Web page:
When women do tell someone about the violence, few approach domestic violence services of the police. They are more likely to approach friends, family or the helping professions, and the response to disclosure is significant in determining the woman's subsequent help seeking behaviour.


When assessing women, nurses should be aware that some of the following physical signs of injuries might be related to domestic violence:

  • Bruising in the chest and abdomen;
  • Multiple injuries;
  • Minor lacerations;
  • Ruptured eardrums;
  • Delay in seeking medical attention; and
  • Patterns of repeated injury.

However it is unlikely women will present with a physical injury. They will more likely present with issues such as:

  • A stress-related illness;
  • Anxiety, panic attacks, stress and/or depression;
  • Drug abuse including tranquilisers and alcohol;
  • Chronic headaches, asthma, vague aches and pains;
  • Abdominal pain, chronic diarrhoea;
  • Sexual dysfunction, vaginal discharge;
  • Joint pain, muscle pain;
  • Sleeping and eating disorders;
  • Suicide attempts, psychiatric illness; or
  • Gynecological problems, miscarriages, chronic pelvic pain.

The woman may also:

  • Appear nervous, ashamed or evasive;
  • Describe her partner as controlling or prone to anger;
  • Seem uncomfortable or anxious in the presence of her partner;
  • Be accompanied by her partner, who does most of the talking;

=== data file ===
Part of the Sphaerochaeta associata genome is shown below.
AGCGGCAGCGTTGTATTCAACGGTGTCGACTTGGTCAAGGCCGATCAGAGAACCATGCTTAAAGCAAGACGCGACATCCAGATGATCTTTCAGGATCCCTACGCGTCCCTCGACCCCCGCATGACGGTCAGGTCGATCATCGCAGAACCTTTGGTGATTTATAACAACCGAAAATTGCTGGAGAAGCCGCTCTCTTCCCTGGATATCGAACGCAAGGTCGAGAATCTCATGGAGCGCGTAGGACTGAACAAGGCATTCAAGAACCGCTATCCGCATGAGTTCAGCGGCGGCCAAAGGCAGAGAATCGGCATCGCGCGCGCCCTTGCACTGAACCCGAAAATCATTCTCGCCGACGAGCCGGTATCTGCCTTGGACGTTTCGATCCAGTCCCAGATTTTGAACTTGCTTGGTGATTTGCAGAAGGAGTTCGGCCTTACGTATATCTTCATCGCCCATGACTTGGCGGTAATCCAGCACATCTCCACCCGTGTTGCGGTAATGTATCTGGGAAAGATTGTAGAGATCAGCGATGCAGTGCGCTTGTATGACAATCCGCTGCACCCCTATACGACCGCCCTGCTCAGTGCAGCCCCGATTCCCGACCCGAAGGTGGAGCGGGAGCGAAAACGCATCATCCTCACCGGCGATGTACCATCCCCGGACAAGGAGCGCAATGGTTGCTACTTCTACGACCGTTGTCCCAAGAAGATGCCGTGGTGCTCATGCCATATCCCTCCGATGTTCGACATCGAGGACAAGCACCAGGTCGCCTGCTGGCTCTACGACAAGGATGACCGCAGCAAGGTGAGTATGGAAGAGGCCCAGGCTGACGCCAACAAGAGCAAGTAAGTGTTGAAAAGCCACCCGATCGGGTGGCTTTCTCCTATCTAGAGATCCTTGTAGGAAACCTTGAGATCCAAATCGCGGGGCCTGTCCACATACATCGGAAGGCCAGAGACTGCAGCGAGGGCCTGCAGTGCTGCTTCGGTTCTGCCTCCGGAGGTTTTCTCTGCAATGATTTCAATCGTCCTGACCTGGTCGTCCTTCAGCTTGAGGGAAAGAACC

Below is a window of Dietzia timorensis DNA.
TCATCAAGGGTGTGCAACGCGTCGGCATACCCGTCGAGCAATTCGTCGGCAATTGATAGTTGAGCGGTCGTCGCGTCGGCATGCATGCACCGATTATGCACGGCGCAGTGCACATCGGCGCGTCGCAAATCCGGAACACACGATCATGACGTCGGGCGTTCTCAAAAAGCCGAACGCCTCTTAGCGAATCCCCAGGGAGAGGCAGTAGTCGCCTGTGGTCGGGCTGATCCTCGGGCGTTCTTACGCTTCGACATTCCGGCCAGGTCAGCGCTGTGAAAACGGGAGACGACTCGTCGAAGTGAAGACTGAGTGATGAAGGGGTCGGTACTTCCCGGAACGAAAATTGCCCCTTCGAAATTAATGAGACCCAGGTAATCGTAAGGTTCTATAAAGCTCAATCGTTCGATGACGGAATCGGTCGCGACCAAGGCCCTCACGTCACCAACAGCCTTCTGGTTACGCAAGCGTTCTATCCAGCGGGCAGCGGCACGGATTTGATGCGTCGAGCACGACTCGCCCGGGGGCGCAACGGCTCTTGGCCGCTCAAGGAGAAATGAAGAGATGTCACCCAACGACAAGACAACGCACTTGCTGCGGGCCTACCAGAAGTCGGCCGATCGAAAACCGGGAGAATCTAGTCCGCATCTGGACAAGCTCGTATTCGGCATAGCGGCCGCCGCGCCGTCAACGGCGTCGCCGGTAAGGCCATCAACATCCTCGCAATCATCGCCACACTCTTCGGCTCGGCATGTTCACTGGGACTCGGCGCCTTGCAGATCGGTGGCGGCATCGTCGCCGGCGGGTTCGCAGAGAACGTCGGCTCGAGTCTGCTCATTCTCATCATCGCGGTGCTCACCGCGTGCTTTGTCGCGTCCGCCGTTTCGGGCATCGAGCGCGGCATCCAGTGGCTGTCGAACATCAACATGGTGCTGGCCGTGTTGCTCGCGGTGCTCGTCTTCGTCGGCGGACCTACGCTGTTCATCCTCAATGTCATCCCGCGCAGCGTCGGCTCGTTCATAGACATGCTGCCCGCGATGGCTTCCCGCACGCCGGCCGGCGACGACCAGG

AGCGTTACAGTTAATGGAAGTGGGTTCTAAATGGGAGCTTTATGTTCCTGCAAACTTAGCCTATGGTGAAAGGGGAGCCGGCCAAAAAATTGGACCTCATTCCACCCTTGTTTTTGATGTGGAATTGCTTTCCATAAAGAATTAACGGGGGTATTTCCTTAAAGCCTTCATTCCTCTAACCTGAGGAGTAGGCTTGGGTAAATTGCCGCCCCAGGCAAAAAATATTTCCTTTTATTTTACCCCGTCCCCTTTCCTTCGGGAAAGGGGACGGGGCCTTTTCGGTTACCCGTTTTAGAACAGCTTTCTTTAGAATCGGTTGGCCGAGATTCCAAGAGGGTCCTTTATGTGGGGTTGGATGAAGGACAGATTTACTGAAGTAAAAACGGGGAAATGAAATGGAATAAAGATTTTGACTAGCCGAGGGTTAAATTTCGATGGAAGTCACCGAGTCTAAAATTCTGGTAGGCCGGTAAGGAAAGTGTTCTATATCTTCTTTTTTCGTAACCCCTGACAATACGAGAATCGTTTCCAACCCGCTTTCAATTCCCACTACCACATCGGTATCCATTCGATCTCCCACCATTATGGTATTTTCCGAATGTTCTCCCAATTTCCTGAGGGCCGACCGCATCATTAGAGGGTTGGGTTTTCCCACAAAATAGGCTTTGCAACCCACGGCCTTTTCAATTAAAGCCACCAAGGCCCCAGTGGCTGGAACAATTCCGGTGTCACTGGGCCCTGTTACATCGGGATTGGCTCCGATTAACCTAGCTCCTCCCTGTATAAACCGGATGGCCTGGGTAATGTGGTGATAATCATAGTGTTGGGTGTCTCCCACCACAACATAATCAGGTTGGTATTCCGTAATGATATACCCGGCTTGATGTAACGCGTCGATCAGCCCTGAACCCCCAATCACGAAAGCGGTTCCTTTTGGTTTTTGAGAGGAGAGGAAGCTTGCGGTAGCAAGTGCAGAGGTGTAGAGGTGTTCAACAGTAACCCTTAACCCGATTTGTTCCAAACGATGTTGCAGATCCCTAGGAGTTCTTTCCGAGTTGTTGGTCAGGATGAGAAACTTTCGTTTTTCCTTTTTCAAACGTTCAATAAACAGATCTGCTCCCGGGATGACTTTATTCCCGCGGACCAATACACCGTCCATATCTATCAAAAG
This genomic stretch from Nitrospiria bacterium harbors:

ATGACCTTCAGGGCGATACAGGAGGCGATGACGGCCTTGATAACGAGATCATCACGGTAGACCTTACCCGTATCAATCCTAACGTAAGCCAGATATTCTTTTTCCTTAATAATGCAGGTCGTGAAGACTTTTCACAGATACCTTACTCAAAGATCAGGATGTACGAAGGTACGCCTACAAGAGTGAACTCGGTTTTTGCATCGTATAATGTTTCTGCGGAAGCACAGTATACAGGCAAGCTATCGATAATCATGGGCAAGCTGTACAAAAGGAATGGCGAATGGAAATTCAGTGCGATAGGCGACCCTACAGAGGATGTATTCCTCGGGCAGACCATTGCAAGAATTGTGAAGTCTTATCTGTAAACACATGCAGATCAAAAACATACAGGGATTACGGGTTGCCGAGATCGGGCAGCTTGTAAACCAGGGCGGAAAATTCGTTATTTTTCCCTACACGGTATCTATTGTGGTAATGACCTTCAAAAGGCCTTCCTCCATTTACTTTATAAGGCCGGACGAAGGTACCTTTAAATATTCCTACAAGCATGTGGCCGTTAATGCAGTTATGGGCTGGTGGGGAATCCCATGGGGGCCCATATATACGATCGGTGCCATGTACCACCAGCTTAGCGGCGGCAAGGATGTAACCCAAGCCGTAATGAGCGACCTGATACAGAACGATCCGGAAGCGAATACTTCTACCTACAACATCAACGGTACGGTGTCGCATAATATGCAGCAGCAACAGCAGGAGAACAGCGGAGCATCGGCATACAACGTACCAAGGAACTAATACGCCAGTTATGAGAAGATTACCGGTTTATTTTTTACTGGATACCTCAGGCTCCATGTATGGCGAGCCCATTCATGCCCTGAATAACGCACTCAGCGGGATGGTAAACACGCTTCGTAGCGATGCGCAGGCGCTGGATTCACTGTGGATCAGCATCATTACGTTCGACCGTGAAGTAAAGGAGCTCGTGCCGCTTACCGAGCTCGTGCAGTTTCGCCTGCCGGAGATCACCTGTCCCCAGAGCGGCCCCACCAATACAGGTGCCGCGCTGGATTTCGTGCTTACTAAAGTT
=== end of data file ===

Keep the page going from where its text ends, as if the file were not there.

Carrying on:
• Give an unconvincing explanation of the injuries;
  • Be recently separated or divorced;
  • Be reluctant to follow advice.

If nurses think a woman in their care may be experiencing domestic violence, the detail of questioning will depend on how well they know the woman and what indicators they have observed. Nurses should begin with broad questions, such as:

  • 'How are things at home?'
  • 'How are you and your partner relating?'
  • 'Is there anything else happening that may be affecting your health?'

Specific questions linked to clinical observations could include:

  • 'You seem very anxious and nervous. Is everything all right at home?'
  • 'When I see injuries like this, I wonder if someone could have hurt you?'
  • 'Is there anything else that we haven't talked about that might be contributing to this condition?'

More direct questions could include:

  • 'Are there ever times when you are frightened of your partner?'
  • 'Are you concerned about your safety or the safety of your children?'
  • 'Does the way your partner treats you ever make you feel unhappy or depressed?'
  • 'I think there may be a link between your illness and the way your partner treats you. What do you think?'

How to respond

The response of nurses to women in these circumstances can have a profound effect on their willingness to open up or to seek help. Some responses to assist successful communication in these circumstances could include:

  • Listening: Being listened to can be an empowering experience for a woman who has been abused.
  • Communicating belief: "That must have been very frightening for you."
  • Validating the decision to disclose: "It must have been difficult for you to talk about this." "I'm glad you were able to tell me about this today.'
  • Emphasising the unacceptability of violence: "You do not deserve to be treated this way."

What not to say